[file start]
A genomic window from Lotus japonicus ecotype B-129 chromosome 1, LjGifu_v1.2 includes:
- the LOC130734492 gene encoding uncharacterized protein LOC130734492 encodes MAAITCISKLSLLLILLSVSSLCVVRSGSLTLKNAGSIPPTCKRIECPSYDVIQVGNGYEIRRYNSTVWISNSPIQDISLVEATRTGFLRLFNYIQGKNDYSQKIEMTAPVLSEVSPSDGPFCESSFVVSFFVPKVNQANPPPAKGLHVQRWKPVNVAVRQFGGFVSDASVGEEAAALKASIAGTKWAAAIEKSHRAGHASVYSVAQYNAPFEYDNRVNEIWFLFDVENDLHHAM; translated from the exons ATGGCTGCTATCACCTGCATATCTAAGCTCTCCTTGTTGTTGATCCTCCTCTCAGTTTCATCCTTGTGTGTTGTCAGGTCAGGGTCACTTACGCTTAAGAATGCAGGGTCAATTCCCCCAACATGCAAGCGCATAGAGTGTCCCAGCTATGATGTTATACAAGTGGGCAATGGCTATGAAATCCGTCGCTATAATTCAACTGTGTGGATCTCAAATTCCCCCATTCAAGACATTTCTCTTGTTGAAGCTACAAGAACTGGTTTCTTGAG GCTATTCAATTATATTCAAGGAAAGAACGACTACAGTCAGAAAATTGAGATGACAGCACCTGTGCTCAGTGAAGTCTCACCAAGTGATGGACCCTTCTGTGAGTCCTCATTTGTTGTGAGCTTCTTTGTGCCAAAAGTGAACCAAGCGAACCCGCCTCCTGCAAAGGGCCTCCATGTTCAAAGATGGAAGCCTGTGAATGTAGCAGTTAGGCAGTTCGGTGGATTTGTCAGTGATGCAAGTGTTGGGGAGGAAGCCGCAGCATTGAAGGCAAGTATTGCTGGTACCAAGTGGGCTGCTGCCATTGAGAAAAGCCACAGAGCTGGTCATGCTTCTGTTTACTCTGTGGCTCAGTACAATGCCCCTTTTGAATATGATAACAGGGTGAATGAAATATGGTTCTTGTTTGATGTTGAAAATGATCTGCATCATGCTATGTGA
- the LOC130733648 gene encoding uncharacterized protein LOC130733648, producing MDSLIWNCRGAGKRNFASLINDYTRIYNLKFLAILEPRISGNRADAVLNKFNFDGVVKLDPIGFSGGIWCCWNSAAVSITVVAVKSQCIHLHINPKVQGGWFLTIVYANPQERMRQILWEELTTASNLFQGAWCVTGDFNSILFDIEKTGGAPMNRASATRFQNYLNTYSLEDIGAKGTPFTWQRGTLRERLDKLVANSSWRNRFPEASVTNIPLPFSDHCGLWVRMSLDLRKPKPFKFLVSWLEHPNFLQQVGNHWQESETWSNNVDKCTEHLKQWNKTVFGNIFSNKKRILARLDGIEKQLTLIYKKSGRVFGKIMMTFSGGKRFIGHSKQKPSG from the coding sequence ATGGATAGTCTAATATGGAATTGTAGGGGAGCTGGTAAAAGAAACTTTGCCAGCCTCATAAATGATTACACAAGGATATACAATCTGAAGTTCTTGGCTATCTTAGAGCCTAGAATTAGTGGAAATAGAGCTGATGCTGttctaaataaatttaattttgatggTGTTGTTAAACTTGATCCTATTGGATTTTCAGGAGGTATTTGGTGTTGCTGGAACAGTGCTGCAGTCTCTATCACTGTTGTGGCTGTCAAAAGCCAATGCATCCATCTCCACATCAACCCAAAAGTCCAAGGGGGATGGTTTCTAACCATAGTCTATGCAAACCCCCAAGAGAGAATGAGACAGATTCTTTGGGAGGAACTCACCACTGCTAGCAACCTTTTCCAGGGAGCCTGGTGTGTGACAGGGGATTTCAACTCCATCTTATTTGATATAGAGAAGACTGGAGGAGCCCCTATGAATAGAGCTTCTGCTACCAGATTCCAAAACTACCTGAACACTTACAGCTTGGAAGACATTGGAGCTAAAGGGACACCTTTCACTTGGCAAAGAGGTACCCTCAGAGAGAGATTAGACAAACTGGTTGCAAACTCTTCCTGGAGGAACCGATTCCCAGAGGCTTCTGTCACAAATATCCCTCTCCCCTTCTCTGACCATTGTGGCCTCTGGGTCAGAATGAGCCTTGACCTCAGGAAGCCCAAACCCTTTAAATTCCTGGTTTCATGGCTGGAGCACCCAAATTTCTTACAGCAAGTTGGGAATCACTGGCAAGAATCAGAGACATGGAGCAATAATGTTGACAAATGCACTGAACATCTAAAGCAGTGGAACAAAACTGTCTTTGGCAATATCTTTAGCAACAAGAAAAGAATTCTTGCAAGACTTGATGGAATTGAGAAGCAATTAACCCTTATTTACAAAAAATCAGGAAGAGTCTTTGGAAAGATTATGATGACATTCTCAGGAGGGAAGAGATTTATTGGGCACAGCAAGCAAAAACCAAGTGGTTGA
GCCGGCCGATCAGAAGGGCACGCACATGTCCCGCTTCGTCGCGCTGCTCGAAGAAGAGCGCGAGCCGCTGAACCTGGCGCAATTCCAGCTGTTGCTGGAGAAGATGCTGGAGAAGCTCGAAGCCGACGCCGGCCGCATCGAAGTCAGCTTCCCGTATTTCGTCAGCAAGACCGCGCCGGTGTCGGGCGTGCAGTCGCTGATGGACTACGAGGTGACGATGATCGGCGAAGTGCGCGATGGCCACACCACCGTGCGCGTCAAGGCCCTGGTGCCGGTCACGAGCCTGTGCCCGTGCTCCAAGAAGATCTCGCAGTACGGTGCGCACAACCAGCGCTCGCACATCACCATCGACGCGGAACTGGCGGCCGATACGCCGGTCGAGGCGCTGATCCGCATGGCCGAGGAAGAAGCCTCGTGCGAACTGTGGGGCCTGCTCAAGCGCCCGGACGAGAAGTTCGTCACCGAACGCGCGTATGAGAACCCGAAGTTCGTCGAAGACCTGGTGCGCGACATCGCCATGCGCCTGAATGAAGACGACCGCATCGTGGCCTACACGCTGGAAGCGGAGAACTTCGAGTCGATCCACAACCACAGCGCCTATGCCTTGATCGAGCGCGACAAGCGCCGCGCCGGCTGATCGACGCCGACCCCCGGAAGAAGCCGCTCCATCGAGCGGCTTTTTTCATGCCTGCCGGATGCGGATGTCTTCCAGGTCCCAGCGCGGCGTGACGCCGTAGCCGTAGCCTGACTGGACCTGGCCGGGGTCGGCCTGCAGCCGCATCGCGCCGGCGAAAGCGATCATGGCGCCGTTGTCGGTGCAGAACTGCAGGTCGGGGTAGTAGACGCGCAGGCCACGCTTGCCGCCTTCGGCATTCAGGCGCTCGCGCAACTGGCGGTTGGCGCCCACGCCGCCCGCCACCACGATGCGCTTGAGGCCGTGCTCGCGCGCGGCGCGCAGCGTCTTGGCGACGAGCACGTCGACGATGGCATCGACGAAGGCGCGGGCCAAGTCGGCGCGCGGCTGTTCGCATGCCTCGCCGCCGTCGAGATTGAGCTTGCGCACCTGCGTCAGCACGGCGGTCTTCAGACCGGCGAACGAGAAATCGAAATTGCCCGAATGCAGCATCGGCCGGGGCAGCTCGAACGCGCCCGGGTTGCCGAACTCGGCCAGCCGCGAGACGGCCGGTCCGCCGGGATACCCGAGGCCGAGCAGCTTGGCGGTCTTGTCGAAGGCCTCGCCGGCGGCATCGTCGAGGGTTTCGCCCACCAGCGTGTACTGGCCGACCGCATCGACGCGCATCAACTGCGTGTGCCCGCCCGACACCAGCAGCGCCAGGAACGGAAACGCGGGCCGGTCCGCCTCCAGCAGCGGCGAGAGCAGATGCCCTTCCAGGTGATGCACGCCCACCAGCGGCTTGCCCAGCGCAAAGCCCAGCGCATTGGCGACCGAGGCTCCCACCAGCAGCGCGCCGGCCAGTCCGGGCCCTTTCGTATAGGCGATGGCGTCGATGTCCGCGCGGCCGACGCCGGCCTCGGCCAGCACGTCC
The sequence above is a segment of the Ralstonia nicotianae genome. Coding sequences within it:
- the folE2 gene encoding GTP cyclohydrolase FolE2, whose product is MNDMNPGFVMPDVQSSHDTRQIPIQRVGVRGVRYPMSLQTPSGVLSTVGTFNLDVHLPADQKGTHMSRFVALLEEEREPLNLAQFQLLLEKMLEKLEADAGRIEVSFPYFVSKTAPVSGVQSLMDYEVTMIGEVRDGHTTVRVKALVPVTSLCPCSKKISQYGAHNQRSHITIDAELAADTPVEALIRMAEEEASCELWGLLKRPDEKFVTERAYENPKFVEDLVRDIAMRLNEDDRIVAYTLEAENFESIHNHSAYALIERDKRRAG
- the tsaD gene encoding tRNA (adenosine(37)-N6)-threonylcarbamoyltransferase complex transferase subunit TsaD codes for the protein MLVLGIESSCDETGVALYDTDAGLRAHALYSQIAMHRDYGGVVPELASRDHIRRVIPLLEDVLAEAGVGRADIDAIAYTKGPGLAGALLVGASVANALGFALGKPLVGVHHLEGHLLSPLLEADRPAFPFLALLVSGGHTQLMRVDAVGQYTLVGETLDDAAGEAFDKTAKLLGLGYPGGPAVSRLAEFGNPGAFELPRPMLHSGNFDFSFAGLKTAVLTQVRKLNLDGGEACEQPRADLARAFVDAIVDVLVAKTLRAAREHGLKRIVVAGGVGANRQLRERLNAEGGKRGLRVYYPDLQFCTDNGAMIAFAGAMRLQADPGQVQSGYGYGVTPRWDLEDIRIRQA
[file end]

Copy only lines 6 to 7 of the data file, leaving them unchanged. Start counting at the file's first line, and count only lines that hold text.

- the folE2 gene encoding GTP cyclohydrolase FolE2, whose product is MNDMNPGFVMPDVQSSHDTRQIPIQRVGVRGVRYPMSLQTPSGVLSTVGTFNLDVHLPADQKGTHMSRFVALLEEEREPLNLAQFQLLLEKMLEKLEADAGRIEVSFPYFVSKTAPVSGVQSLMDYEVTMIGEVRDGHTTVRVKALVPVTSLCPCSKKISQYGAHNQRSHITIDAELAADTPVEALIRMAEEEASCELWGLLKRPDEKFVTERAYENPKFVEDLVRDIAMRLNEDDRIVAYTLEAENFESIHNHSAYALIERDKRRAG
- the tsaD gene encoding tRNA (adenosine(37)-N6)-threonylcarbamoyltransferase complex transferase subunit TsaD codes for the protein MLVLGIESSCDETGVALYDTDAGLRAHALYSQIAMHRDYGGVVPELASRDHIRRVIPLLEDVLAEAGVGRADIDAIAYTKGPGLAGALLVGASVANALGFALGKPLVGVHHLEGHLLSPLLEADRPAFPFLALLVSGGHTQLMRVDAVGQYTLVGETLDDAAGEAFDKTAKLLGLGYPGGPAVSRLAEFGNPGAFELPRPMLHSGNFDFSFAGLKTAVLTQVRKLNLDGGEACEQPRADLARAFVDAIVDVLVAKTLRAAREHGLKRIVVAGGVGANRQLRERLNAEGGKRGLRVYYPDLQFCTDNGAMIAFAGAMRLQADPGQVQSGYGYGVTPRWDLEDIRIRQA